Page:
Somali elections delayed again; no new date set
Somalia’s indirect election of lawmakers, expected to begin Sunday, was delayed once again as regional parliaments were not ready.
No new date was set for the Somali upper house elections.
Authorities said the vote did not take place because the five state leaders failed to submit a list of the final candidates. They also said a regional parliamentary committee was not put in place to oversee the vote.
The chair of the federal election implementation committee, Mohamed Hassan Irro, said the process is on the right track despite the setbacks.
He says the country is working toward a fruitful poll process, adding that the main challenging aspect has been resolved following a political agreement between the federal and state-level leadership in the country.
Somalia’s parliamentary and presidential elections were scheduled to take place after the end of President Mohamed Abdullahi Farmajo’s term in February, but disagreements between the government and opposition delayed the process for months.
The opposition says it is looking forward to a smooth process in the coming weeks despite the delays.
Mohamed Hassan Idris, an opposition member of parliament seeking reelection from Jubbaland state, says all the materials needed for the electoral process have been put into place and that the security and monitoring teams are also ready. He says they expect the list of the candidates to be submitted in the coming hours to kick off their campaigns before the start of the parliamentary elections.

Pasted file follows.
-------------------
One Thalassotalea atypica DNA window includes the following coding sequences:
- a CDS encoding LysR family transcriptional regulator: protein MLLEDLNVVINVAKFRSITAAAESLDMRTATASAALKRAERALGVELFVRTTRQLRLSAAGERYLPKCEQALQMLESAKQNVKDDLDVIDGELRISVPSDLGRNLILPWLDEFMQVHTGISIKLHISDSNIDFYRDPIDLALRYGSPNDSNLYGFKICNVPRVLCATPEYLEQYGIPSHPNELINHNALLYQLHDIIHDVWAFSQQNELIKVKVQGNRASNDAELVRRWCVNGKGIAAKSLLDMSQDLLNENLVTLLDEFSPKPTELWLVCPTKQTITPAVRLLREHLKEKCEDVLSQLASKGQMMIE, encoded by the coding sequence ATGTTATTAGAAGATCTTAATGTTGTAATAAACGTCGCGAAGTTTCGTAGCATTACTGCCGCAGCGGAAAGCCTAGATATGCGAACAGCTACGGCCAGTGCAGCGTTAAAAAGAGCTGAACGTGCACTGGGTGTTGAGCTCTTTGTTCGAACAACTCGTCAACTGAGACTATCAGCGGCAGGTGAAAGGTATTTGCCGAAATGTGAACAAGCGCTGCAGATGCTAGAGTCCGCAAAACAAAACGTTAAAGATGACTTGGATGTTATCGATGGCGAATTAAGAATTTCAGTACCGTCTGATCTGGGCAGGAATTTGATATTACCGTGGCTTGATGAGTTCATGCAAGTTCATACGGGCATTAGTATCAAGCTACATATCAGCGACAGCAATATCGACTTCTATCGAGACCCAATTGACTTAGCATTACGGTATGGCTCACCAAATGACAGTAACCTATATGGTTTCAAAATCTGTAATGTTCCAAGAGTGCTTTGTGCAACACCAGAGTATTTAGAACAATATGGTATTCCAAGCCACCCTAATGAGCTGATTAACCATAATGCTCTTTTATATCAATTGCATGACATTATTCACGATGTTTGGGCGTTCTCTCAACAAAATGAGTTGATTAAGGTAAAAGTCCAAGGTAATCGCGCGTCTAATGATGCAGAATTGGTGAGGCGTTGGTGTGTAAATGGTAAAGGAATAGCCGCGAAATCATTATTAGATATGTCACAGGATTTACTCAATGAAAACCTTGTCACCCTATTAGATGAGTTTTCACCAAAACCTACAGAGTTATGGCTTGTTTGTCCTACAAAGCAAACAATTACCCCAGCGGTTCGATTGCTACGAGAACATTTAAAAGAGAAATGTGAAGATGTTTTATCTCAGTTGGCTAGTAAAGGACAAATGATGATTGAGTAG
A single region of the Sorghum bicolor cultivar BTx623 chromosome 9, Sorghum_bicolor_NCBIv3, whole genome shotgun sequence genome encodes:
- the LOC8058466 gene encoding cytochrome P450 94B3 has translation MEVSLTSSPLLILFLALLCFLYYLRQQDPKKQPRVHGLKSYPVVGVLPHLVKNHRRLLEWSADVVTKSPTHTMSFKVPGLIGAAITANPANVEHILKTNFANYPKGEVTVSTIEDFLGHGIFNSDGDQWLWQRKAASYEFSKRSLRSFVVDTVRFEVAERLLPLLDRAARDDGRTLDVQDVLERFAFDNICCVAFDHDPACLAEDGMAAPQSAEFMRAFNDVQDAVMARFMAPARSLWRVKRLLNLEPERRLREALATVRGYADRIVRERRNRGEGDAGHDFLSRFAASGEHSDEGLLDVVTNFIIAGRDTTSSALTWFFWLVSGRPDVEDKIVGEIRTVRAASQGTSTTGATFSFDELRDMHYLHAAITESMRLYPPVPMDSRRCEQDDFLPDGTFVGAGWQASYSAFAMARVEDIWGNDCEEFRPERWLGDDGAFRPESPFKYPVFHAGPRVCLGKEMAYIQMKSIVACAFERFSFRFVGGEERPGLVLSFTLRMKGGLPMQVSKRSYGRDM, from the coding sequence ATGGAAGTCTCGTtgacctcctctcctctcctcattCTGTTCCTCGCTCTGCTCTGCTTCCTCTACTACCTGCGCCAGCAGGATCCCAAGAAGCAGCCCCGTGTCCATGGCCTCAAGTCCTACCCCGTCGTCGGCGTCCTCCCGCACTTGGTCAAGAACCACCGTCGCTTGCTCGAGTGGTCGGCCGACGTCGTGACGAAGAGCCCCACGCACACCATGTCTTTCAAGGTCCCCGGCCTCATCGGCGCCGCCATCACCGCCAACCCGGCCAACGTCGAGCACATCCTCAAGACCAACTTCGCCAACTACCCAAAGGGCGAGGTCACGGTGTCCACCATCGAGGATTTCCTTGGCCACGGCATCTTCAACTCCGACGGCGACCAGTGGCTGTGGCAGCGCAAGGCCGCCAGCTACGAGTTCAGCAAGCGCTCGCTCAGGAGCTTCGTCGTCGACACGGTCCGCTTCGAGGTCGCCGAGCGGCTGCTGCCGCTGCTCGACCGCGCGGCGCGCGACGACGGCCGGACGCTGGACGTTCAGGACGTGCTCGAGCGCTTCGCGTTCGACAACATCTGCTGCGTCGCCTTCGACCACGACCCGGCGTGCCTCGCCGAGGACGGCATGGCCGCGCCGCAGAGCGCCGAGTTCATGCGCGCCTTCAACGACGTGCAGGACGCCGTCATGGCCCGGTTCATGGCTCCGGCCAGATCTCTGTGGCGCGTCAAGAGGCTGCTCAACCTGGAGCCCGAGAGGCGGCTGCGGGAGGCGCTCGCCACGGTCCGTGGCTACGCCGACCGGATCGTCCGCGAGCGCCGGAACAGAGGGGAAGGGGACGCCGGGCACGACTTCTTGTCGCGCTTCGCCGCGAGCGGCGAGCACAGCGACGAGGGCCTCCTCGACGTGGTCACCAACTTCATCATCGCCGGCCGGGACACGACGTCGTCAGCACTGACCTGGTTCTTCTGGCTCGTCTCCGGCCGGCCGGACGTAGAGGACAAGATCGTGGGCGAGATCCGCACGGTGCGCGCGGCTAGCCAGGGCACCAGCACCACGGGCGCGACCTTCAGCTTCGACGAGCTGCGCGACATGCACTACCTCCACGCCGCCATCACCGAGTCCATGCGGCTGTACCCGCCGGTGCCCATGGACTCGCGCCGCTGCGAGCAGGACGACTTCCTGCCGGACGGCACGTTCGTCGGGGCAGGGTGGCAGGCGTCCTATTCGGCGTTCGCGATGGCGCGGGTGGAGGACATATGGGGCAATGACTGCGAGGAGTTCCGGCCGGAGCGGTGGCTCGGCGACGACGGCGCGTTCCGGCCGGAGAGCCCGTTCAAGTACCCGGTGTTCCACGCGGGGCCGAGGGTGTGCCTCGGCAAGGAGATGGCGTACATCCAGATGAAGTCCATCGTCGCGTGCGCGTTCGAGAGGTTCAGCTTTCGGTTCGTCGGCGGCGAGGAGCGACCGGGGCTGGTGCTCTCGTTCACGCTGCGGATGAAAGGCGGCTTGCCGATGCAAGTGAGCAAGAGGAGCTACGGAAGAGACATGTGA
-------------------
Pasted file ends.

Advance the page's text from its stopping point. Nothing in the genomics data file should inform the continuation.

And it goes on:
More than 15 candidates have declared their interest in ousting Farmajo in the October 10 presidential elections that will be decided by the 329 members of parliament.
Mahad Wasuge from Somali Public Agenda, a research organization in Mogadishu, says the delay in parliamentary elections will affect the presidential vote, which he predicts will be pushed toward the end of the year.
Separately, Islamist militant group al-Shabab, which disrupted the election process in 2017, last week threatened to harm anyone who takes part in the presidential and parliamentary elections.
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